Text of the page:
Monday, 27 May 2013

Taking advantage of the sunshine.

The Bank Holiday weekend was forecast to be changeable with some sun over the weekend before the chilly days returned. Indeed, as I write this, the wind and rain has returned. How glad we are that we abandoned plans to 'do jobs' on Saturday and escaped to the sunny mountains of North Wales.

With the A-Z map of Wales on my lap I plotted our course.
'Where do you want to go?' asked my hubby as he sat at my side, peaked cap protecting him from the glare of the fierce sunshine, the top of the car down and the engine revving ready for take-off.
'What about Llyn Brenig - going over the top of the Denbigh Moors?' Or, I soon changed tack, 'What about going over the mountains to Llandegla, across the A5, then through Cynwyd, Llandrillo and on to Bala Lake? We could then go through the mountains towards Welshpool. You know, the road we went on when the group of Gold Wing bikers from Germany came a few years ago?
'Okay. You are not going to sleep? You will be awake to tell me where to turn? 

You bet! Sat Nav was tucked away and I could happily stick pins into the map.
Heading out of Wrexham on the A541 towards Mold, we turned at Pontblyddyn on the Corwen Road. The sun cast its fingers of light and warmth over the valley as we rode higher and higher towards Llandegla and the Cyrn-y-Brain mountain. At Llandegla we headed straight-on (a left turn would take us to the Horseshoe Pass above Llangollen which would no doubt be busy with bikers at the Ponderosa Cafe).


Through the beautiful, isolated village of Bryneglwys, the Llansysilio Mountain rose on our left. Meeting the A494 Ruthin Road we soon came to the A5. A quick left and sharp right put us onto the B4401 - a yellow road -  where we headed towards Llandrillo and Llandderfel. I reminisced that the first time I came up here, it was winter. I was on my way to meet a new learner for a work-based learning qualification. I actually went too far before turning round and finding my destination on the edge of the mountain - an old converted farm! I really had no idea of where I was going as I drove through the forest.

We also remembered the last time we had been this way. We were on our way to a meeting in Betws-y-Coed. The heavy rains had caused floods; the Corwen A5 road was closed. We detoured onto this road but eventually, due to more detours, found ourselves on the edge of Bala with the lake washing over the bridge. It was scary seeing sheep trapped on lower ground and whole fields submerged.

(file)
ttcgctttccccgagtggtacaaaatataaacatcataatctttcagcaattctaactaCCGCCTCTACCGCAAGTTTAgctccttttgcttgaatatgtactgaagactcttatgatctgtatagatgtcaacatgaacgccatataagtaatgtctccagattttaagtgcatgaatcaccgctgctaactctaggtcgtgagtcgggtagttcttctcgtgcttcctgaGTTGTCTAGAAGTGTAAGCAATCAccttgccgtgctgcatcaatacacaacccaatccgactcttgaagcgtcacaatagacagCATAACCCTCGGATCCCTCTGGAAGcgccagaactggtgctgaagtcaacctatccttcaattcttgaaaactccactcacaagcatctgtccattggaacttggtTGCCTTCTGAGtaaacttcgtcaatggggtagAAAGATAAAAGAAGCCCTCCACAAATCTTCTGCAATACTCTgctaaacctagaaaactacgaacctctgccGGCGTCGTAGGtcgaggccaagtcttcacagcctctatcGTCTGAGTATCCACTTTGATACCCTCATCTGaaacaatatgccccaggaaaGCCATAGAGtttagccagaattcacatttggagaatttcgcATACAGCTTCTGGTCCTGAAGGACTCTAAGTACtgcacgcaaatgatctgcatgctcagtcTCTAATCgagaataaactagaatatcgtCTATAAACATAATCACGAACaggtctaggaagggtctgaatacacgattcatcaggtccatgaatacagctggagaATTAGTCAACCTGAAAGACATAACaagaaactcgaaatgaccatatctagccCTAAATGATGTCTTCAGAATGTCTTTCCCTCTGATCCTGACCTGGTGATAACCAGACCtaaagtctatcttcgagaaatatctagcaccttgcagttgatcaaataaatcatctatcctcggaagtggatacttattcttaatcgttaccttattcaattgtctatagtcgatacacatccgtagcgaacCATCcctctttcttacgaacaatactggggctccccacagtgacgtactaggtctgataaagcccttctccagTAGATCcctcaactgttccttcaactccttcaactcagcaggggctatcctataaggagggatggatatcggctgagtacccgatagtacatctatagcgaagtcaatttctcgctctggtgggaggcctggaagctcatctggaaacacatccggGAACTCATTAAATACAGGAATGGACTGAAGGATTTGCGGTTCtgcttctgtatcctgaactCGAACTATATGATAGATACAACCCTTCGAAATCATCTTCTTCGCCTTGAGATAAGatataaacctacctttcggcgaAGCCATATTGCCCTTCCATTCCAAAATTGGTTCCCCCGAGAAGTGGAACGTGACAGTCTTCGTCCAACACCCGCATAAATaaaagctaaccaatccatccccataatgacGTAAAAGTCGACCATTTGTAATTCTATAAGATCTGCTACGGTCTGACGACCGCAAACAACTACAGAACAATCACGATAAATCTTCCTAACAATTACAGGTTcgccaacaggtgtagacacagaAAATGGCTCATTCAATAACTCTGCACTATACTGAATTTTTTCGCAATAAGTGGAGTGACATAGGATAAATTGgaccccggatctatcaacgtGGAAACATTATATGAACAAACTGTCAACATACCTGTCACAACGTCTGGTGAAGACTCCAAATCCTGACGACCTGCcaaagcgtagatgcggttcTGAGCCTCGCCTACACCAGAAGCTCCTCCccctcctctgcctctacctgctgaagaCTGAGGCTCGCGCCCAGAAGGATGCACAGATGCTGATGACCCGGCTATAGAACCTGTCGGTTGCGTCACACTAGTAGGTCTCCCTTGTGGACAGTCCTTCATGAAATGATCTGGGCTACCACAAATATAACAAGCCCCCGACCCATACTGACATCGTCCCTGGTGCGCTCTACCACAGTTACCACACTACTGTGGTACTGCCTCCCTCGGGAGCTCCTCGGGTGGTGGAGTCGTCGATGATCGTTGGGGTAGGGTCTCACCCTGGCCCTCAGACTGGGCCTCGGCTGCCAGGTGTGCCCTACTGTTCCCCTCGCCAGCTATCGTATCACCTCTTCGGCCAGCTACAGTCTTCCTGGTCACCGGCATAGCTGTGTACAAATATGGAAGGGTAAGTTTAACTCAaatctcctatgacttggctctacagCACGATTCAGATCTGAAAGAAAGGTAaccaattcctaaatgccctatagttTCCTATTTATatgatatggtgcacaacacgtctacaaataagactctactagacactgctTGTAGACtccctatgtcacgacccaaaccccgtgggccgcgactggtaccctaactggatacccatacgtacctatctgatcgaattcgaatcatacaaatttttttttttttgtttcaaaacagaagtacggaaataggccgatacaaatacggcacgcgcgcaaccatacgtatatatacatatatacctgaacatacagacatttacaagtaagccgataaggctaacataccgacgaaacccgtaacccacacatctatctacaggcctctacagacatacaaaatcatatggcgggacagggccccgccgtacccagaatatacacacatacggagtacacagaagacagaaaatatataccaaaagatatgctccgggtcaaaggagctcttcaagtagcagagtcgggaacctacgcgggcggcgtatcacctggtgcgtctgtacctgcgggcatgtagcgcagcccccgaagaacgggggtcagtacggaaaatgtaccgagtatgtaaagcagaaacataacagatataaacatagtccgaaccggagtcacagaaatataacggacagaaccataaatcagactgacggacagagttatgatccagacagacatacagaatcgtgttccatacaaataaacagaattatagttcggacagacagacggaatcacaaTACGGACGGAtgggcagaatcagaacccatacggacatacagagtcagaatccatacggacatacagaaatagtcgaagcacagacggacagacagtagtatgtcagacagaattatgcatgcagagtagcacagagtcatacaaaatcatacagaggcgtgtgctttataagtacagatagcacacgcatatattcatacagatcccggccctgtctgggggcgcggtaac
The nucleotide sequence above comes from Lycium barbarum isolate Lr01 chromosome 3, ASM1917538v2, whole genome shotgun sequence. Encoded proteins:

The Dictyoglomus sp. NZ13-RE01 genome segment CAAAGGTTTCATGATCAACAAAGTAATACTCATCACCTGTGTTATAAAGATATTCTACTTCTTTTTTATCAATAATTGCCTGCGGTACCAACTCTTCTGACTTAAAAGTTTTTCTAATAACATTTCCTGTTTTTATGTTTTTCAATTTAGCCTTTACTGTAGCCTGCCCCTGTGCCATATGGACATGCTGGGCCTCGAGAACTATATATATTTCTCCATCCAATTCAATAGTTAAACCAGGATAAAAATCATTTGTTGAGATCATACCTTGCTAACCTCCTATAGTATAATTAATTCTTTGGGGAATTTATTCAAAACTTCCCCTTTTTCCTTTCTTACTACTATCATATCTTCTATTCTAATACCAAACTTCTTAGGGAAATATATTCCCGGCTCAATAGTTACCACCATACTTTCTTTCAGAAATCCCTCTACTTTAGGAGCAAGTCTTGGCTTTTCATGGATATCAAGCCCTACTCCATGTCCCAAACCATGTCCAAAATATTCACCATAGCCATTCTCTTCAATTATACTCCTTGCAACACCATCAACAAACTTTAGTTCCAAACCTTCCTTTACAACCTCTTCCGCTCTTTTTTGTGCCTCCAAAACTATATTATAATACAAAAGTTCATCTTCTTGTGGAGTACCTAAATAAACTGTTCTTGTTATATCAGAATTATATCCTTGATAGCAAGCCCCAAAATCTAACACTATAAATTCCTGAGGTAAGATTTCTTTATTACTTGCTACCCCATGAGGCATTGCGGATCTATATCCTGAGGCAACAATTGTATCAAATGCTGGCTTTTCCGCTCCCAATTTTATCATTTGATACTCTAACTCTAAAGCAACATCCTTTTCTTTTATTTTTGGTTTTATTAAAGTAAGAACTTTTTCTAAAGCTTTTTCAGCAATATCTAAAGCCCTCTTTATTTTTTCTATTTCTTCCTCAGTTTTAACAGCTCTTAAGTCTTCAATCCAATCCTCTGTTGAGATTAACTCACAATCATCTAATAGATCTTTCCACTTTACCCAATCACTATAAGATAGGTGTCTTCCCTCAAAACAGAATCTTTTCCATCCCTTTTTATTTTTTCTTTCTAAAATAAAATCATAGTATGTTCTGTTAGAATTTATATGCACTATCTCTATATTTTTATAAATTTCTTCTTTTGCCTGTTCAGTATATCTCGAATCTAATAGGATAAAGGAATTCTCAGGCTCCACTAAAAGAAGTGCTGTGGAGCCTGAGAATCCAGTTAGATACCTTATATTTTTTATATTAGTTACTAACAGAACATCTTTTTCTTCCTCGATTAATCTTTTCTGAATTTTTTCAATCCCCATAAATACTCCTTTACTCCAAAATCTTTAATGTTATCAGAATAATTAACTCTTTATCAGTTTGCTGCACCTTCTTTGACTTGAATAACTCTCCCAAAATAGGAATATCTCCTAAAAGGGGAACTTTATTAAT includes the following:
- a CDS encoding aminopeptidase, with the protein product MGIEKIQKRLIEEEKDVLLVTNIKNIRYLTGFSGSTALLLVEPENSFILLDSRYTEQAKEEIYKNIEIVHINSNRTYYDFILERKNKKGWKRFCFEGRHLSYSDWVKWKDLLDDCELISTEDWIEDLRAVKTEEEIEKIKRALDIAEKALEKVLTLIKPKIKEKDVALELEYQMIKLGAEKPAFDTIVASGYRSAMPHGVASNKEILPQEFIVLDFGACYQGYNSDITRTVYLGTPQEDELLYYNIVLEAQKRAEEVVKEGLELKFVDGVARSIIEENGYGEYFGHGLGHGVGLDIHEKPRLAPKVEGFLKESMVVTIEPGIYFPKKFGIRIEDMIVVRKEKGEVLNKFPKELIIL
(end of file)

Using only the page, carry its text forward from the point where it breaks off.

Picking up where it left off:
Today though, the sun was shining with little cloud in the blue sky. At Pale we ignored the sign for Llandderfel and went straight on, taking the sharp right turn to the to the B4391
which brought us over the bridge of the Bala Lake overflow and start of the River Dee; that mighty river which wends its way through spectacular countryside, through Llangollen, negotiating many twists and turns before it releases into the sea beyond 
The water was calm today as we reached Lake Bala or Llyn Tegid in Welsh. In the car park, a school bus and trailer was waiting for adventurous pupils to return from their canoeing on the lake. We were also on the edge of the Snowdonia National Park at its southern part.
Strolling through the town - which was not really busy for the time of the year - had everyone embarked on a sun-seeking exercise? - we settled for a snack lunch at the White Lion Royal Hotel on the High Street.
Well, we thought it was a snack lunch but what a snack lunch! A melt in the mouth warm baguette held the most tender bacon you could imagine, enhanced with warm brie cheese. The usual side salad was accompanied by a HUGE portion of chips! I am sure that everything was locally produced and was fresh.

Replete, we made our way back to where the car was parked and plotted the next move.
Retracing our steps we headed back on the B4391 but kept straight on at Pen-y-bont-fawr for Oswestry and Welshpool rather than detour to Lake Vyrnwy. We soon found that we were riding on the side of a mountain (Berwyn Mountains) with a deep valley stretching as far as the eye could see.
It was a timeless scene. never changing apart from the seasons - but that of course means that it changes month-by-month, week-by-week, and even day-by day.
Through forests, villages and valleys, we came to Pen-y-bont-fawr where  I commented that, 'over the mountain on our left is Llanrhaeadr-ym-Mochnant and the waterfall'.
'Well. we are not going there today,' was the reply.
It is a very narrow road once leaving the village you see. At Llanrhaeadr, we took the sign for Oswestry which brought us onto an unfamiliar road (we know Oswestry very well) and eventually to the main A5 and home.

The contrasts from a few weeks ago was amazing. Most of the trees had their new Spring clothes on; the hedgerows were full of wild flowers; the lush, green fields were home to grazing sheep and little lambs, the valleys were bathed in sunshine and shadows. Above all, the birds were tweeting and twittering as, in the late Spring sunshine, they sang their hearts out in joy .

A timeless scene and one not to be missed at anytime.
But one really best experienced on a motorbike - a Gold Wing for preference and comfort!
Rosalie
xx